What Would Yankees Ace Masahiro Tanaka Fetch in a Trade This Winter?


With Masahiro Tanaka expected to opt out of his contract following the 2017 season, it’s worth asking what the New York Yankees could get for their ace on the trade market this winter.

When the New York Yankees finally committed to rebuilding this summer, their first order of business was trading away almost all of their impending free agents. The contracts of Aroldis Chapman, Carlos Beltran, and Ivan Nova were all set to expire following the 2016 season, so it made sense to get some long-term assets in return for their veterans. The only exception to this was Mark Teixeira, who not only had a no-trade clause, but was so bad that no one would want him anyway.

Entering the offseason, it isn’t yet clear how far the Yankees are willing to go with this rebuild. Will more veterans get dealt this winter? Rumors have already begun swirling that Brian McCann and Brett Gardner may be on the way out to make room for the team’s top prospects.

What about the players whose contracts expire following the 2017 season? If the front office don’t think the team will be ready to truly contend until 2018-2019, doesn’t it make sense to once again cash in these short term assets for prospects?

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Probably the Yankees biggest veteran trade chip if they wanted to go full-rebuild is ace Masahiro Tanaka, who can opt out of the three years and $67 million remaining on his deal after 2017 to become a free agent. The 27-year-old is coming off his best full season in pinstripes, pitching to a 3.07 ERA and 3.51 FIP in a career-high 199.2 IP (31 GS), a performance that should get him at least a few Cy Young votes.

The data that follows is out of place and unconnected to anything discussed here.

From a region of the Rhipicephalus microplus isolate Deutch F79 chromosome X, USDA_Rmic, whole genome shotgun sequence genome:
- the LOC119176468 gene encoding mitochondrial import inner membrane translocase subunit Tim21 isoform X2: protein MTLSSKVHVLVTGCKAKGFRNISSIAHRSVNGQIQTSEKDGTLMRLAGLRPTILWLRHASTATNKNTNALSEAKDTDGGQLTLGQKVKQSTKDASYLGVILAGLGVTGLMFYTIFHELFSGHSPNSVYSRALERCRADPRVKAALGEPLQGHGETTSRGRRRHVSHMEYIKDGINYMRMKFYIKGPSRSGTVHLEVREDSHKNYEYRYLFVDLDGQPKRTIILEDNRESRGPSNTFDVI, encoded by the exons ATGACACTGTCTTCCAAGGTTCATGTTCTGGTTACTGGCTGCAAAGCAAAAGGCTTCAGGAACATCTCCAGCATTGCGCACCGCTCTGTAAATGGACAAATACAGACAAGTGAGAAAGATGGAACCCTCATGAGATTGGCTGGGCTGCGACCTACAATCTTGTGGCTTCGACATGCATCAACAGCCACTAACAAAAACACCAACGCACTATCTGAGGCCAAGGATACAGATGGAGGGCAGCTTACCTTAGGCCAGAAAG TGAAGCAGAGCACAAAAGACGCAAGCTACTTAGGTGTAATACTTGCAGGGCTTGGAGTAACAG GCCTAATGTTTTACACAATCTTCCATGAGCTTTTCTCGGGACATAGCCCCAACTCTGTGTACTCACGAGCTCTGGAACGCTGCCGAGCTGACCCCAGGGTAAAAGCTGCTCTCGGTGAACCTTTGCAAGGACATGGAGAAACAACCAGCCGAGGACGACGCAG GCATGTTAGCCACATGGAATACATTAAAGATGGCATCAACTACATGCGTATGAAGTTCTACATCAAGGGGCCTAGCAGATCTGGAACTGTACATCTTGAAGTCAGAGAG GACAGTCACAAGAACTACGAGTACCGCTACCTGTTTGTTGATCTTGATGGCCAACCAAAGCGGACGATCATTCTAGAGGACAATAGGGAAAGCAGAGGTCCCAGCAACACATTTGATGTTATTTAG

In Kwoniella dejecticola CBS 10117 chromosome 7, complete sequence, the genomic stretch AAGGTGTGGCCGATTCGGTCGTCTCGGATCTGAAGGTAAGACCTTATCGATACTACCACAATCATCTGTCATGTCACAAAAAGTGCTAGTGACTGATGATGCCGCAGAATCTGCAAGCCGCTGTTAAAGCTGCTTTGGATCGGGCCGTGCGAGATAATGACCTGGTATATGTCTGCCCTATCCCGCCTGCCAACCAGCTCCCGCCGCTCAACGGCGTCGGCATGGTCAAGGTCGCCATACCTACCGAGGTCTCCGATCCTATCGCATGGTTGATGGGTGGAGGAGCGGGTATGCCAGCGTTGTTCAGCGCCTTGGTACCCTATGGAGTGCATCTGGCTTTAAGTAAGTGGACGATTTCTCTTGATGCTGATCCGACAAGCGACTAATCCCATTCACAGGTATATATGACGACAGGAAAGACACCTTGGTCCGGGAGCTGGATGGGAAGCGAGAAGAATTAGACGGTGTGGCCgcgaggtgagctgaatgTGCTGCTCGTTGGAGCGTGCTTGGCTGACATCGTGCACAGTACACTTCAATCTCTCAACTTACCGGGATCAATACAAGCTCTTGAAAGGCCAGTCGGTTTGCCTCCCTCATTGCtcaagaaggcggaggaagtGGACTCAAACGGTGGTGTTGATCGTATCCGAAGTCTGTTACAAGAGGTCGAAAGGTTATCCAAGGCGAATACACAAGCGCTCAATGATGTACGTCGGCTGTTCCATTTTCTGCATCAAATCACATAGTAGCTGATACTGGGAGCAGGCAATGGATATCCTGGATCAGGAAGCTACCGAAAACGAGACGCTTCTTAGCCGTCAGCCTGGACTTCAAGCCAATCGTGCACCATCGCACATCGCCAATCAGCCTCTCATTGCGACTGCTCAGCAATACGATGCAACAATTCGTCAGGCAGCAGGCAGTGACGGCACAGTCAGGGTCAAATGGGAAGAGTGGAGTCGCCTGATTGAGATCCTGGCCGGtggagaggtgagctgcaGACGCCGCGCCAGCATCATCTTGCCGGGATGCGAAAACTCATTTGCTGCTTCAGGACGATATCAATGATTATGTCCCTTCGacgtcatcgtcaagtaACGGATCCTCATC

So why would the Yankees want to trade him? Well, Tanaka’s right elbow is a ticking time bomb for one thing. If they want to re-sign him after 2017 (assuming he makes it through next season unscathed), it would take something in the vicinity of the seven years $175 million the Washington Nationals gave Stephen Strasburg last season. As awesome as Tanaka is, do they want to make that kind of investment in his right arm?

They could wait until the trade deadline, but again, there is no guarantee that Tanaka is healthy. We saw at the end of the year how quickly a minor issue can crop up and remind everyone how frail pitchers really are. A forearm strain at the wrong time and Tanaka’s trade value would completely evaporate.

If the Yankees did make Tanaka available this winter, they could basically name their price because of the complete lack of free agent pitchers available. Tanaka may be a notch below Chris Sale, but if the White Sox are asking for a team’s top five prospects, could the Yankees ask for three quality blue-chippers? It wouldn’t be hard to ignite a bidding war this winter as basically every MLB club would be interested in Tanaka as a rental.

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How realistic is this idea? Not very. This year’s trade deadline may very well have been an isolated incident in the scheme of things. Ownership has preached the idea of getting younger while remaining contenders, and I think that’s probably the route they will go. This team has no chance of even being in the playoff mix without Tanaka next year, so ultimately he probably has to stay.